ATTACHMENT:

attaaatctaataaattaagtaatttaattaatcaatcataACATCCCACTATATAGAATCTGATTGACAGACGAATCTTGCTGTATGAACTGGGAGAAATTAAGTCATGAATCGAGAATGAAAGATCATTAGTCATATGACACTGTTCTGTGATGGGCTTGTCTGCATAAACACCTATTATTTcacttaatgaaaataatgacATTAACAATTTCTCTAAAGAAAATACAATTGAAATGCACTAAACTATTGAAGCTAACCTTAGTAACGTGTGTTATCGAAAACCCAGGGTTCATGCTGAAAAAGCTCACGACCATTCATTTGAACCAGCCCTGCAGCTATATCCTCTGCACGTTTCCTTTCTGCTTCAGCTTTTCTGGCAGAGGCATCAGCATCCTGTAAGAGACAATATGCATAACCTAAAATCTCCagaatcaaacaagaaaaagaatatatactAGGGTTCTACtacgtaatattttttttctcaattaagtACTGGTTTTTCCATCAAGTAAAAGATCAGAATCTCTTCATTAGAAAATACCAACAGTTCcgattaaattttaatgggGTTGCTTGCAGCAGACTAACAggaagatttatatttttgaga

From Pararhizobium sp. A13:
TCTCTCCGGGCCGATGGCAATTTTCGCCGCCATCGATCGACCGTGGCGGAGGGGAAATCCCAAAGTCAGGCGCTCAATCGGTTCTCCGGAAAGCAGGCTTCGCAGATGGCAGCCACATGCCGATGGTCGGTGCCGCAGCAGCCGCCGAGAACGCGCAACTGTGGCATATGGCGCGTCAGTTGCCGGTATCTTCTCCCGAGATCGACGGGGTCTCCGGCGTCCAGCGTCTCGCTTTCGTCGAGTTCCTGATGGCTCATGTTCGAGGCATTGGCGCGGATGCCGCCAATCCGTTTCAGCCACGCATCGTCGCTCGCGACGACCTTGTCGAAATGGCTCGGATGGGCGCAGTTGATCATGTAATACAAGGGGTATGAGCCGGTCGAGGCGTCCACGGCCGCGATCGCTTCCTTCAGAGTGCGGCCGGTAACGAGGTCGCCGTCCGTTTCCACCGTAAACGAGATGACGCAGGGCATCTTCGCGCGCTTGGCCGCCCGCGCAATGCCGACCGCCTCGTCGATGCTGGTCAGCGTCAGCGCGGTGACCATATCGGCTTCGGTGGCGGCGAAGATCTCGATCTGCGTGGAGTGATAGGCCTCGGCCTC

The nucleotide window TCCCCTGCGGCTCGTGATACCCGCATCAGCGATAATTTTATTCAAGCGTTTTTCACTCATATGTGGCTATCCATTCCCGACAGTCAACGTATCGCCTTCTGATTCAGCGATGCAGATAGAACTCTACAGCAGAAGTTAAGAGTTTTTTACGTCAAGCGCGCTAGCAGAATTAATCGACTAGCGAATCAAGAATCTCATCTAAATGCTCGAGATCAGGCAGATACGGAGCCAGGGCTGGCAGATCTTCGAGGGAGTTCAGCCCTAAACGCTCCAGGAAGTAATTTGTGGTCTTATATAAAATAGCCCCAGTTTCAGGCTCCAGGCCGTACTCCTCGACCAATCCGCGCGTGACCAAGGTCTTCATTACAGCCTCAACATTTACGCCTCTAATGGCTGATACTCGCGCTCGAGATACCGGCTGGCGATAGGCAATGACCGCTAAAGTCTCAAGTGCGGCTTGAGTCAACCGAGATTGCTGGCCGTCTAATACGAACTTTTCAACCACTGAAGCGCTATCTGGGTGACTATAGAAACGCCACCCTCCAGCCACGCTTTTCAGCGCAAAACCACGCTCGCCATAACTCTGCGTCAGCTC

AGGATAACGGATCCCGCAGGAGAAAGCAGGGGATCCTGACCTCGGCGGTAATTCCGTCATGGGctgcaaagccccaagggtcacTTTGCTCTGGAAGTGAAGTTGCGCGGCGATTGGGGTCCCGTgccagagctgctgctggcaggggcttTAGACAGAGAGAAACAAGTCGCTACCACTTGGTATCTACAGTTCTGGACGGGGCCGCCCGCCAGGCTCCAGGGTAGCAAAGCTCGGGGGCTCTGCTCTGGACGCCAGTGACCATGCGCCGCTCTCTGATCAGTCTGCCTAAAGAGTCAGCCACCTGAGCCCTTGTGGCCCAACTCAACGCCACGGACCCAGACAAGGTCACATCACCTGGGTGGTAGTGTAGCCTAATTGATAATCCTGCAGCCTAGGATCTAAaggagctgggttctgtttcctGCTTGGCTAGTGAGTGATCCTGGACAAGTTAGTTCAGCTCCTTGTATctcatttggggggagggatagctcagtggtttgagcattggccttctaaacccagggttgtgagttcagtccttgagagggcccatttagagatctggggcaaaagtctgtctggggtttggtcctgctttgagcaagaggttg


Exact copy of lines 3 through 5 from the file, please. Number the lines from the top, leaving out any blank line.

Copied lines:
TCTCTCCGGGCCGATGGCAATTTTCGCCGCCATCGATCGACCGTGGCGGAGGGGAAATCCCAAAGTCAGGCGCTCAATCGGTTCTCCGGAAAGCAGGCTTCGCAGATGGCAGCCACATGCCGATGGTCGGTGCCGCAGCAGCCGCCGAGAACGCGCAACTGTGGCATATGGCGCGTCAGTTGCCGGTATCTTCTCCCGAGATCGACGGGGTCTCCGGCGTCCAGCGTCTCGCTTTCGTCGAGTTCCTGATGGCTCATGTTCGAGGCATTGGCGCGGATGCCGCCAATCCGTTTCAGCCACGCATCGTCGCTCGCGACGACCTTGTCGAAATGGCTCGGATGGGCGCAGTTGATCATGTAATACAAGGGGTATGAGCCGGTCGAGGCGTCCACGGCCGCGATCGCTTCCTTCAGAGTGCGGCCGGTAACGAGGTCGCCGTCCGTTTCCACCGTAAACGAGATGACGCAGGGCATCTTCGCGCGCTTGGCCGCCCGCGCAATGCCGACCGCCTCGTCGATGCTGGTCAGCGTCAGCGCGGTGACCATATCGGCTTCGGTGGCGGCGAAGATCTCGATCTGCGTGGAGTGATAGGCCTCGGCCTC

The nucleotide window TCCCCTGCGGCTCGTGATACCCGCATCAGCGATAATTTTATTCAAGCGTTTTTCACTCATATGTGGCTATCCATTCCCGACAGTCAACGTATCGCCTTCTGATTCAGCGATGCAGATAGAACTCTACAGCAGAAGTTAAGAGTTTTTTACGTCAAGCGCGCTAGCAGAATTAATCGACTAGCGAATCAAGAATCTCATCTAAATGCTCGAGATCAGGCAGATACGGAGCCAGGGCTGGCAGATCTTCGAGGGAGTTCAGCCCTAAACGCTCCAGGAAGTAATTTGTGGTCTTATATAAAATAGCCCCAGTTTCAGGCTCCAGGCCGTACTCCTCGACCAATCCGCGCGTGACCAAGGTCTTCATTACAGCCTCAACATTTACGCCTCTAATGGCTGATACTCGCGCTCGAGATACCGGCTGGCGATAGGCAATGACCGCTAAAGTCTCAAGTGCGGCTTGAGTCAACCGAGATTGCTGGCCGTCTAATACGAACTTTTCAACCACTGAAGCGCTATCTGGGTGACTATAGAAACGCCACCCTCCAGCCACGCTTTTCAGCGCAAAACCACGCTCGCCATAACTCTGCGTCAGCTC

AGGATAACGGATCCCGCAGGAGAAAGCAGGGGATCCTGACCTCGGCGGTAATTCCGTCATGGGctgcaaagccccaagggtcacTTTGCTCTGGAAGTGAAGTTGCGCGGCGATTGGGGTCCCGTgccagagctgctgctggcaggggcttTAGACAGAGAGAAACAAGTCGCTACCACTTGGTATCTACAGTTCTGGACGGGGCCGCCCGCCAGGCTCCAGGGTAGCAAAGCTCGGGGGCTCTGCTCTGGACGCCAGTGACCATGCGCCGCTCTCTGATCAGTCTGCCTAAAGAGTCAGCCACCTGAGCCCTTGTGGCCCAACTCAACGCCACGGACCCAGACAAGGTCACATCACCTGGGTGGTAGTGTAGCCTAATTGATAATCCTGCAGCCTAGGATCTAAaggagctgggttctgtttcctGCTTGGCTAGTGAGTGATCCTGGACAAGTTAGTTCAGCTCCTTGTATctcatttggggggagggatagctcagtggtttgagcattggccttctaaacccagggttgtgagttcagtccttgagagggcccatttagagatctggggcaaaagtctgtctggggtttggtcctgctttgagcaagaggttg